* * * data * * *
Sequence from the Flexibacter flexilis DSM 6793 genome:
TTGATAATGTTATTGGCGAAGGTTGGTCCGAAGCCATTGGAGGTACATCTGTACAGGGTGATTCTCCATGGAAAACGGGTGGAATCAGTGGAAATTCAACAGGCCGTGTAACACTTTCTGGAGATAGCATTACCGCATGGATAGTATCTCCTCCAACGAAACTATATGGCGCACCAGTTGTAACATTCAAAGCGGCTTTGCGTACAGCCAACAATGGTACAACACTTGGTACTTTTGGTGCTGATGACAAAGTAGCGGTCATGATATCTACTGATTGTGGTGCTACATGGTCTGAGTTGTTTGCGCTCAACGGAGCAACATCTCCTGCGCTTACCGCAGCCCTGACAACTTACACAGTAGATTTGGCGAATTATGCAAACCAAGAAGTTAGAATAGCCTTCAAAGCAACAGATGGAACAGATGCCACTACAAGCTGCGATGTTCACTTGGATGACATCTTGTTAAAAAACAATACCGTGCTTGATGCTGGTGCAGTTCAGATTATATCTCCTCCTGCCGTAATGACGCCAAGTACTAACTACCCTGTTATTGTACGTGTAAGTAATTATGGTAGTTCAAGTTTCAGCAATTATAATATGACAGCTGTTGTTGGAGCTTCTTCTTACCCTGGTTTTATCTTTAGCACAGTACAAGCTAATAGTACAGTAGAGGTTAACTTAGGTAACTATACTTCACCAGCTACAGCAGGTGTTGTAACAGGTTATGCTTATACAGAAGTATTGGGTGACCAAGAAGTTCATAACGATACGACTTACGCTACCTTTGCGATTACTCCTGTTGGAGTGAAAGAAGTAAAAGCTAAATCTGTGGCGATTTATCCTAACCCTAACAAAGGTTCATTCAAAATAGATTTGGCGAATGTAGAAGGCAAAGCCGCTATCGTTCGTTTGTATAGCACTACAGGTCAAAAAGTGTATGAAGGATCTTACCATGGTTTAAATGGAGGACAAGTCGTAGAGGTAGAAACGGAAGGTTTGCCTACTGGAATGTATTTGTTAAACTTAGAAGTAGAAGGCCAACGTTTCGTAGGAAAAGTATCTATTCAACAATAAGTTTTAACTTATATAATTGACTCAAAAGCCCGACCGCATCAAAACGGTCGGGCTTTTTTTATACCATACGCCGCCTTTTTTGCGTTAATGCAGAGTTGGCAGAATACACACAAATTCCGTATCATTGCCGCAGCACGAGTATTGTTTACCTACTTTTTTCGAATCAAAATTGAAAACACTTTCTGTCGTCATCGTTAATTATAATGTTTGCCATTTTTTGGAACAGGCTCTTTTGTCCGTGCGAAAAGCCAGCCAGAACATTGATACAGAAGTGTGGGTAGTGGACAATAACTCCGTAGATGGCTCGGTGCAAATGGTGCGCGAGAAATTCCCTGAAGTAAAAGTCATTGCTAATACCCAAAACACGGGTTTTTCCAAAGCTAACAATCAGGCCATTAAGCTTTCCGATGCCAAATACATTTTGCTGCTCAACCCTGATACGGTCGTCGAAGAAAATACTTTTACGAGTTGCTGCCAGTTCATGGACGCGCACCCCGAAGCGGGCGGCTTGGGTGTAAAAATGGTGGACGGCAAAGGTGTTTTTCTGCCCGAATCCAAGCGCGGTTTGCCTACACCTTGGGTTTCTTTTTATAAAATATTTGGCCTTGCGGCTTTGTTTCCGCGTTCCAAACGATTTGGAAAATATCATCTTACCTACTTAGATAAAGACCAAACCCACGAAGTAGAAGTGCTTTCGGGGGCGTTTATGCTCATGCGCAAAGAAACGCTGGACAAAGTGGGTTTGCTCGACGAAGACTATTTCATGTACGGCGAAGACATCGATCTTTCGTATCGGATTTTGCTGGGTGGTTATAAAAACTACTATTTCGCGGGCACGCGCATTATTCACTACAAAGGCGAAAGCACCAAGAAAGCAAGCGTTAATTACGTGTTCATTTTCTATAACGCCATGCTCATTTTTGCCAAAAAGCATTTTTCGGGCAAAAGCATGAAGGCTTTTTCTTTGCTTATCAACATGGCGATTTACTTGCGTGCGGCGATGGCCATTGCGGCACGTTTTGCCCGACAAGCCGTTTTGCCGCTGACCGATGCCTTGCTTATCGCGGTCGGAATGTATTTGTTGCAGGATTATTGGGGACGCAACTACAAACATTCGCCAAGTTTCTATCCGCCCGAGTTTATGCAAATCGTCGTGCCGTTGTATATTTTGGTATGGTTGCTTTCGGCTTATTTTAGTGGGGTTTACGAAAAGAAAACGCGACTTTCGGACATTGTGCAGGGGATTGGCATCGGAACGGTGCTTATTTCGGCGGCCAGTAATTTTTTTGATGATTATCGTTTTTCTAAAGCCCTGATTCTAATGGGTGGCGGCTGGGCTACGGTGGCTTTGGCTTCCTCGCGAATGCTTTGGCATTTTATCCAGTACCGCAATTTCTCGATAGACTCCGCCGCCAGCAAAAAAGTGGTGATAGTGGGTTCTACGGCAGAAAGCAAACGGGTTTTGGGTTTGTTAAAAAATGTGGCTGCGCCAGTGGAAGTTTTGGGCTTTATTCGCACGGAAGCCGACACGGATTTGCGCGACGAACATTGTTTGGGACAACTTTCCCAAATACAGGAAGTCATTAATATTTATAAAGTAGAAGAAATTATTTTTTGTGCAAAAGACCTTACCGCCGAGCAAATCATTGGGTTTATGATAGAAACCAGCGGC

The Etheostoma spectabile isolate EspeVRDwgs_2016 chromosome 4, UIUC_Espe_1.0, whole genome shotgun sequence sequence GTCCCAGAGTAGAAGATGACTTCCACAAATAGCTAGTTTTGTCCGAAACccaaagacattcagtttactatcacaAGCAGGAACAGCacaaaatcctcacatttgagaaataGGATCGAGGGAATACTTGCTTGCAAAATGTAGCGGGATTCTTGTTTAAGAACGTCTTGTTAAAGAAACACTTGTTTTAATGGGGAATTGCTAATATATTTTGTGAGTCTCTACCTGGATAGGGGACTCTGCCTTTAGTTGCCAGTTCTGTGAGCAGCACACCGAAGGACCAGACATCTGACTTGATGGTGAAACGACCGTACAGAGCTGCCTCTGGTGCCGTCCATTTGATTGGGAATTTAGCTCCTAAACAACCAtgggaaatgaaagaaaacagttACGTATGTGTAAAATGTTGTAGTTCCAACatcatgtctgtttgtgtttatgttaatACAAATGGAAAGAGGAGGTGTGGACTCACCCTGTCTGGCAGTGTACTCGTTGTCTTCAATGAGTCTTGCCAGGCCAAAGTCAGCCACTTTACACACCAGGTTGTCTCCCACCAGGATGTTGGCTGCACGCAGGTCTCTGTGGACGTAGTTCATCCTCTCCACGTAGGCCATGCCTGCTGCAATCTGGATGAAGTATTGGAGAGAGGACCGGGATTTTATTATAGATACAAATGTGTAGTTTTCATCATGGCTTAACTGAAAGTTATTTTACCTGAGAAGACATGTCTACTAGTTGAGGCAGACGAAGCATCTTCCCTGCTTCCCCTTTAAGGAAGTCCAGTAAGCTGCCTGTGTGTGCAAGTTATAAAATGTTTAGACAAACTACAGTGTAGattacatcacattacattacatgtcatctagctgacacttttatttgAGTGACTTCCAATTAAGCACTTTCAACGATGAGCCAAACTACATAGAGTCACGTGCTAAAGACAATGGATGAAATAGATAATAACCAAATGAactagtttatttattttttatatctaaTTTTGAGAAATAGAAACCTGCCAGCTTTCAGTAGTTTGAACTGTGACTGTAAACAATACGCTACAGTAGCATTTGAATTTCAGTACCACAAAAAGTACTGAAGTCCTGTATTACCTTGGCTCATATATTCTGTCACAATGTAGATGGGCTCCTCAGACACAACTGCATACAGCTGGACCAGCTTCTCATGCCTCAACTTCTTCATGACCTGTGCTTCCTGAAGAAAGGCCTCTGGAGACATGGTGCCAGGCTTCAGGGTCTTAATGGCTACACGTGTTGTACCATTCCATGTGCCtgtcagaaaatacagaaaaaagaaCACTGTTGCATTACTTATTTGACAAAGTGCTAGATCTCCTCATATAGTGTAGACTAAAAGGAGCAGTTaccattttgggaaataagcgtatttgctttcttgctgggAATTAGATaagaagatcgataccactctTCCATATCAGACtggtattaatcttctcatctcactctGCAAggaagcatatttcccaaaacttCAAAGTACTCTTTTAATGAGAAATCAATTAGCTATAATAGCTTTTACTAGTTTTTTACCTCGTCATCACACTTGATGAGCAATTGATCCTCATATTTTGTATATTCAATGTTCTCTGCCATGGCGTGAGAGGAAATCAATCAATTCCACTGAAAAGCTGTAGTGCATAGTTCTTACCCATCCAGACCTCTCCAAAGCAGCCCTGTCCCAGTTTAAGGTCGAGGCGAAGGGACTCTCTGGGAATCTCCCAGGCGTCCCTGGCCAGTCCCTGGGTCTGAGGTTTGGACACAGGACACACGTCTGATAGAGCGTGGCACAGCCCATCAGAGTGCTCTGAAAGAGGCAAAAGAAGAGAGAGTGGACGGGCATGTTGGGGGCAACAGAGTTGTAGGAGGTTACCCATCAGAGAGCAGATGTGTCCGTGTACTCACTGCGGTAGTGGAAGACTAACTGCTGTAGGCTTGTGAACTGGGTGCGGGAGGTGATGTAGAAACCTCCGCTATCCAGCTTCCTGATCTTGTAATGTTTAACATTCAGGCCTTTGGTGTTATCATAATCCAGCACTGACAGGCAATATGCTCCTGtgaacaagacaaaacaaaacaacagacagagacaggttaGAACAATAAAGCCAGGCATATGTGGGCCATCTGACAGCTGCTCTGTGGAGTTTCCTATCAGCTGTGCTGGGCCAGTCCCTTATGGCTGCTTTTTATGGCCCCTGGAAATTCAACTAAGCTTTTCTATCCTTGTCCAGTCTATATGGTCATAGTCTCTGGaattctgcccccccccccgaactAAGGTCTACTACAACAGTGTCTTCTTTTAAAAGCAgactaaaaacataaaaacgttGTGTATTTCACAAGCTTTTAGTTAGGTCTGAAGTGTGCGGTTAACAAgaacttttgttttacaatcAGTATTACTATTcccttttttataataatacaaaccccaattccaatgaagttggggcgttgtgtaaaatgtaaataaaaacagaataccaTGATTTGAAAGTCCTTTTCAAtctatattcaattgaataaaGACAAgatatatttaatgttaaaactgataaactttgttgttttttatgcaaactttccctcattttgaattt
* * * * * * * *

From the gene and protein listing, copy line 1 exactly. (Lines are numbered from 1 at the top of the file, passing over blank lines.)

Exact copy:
Sequence from the Flexibacter flexilis DSM 6793 genome: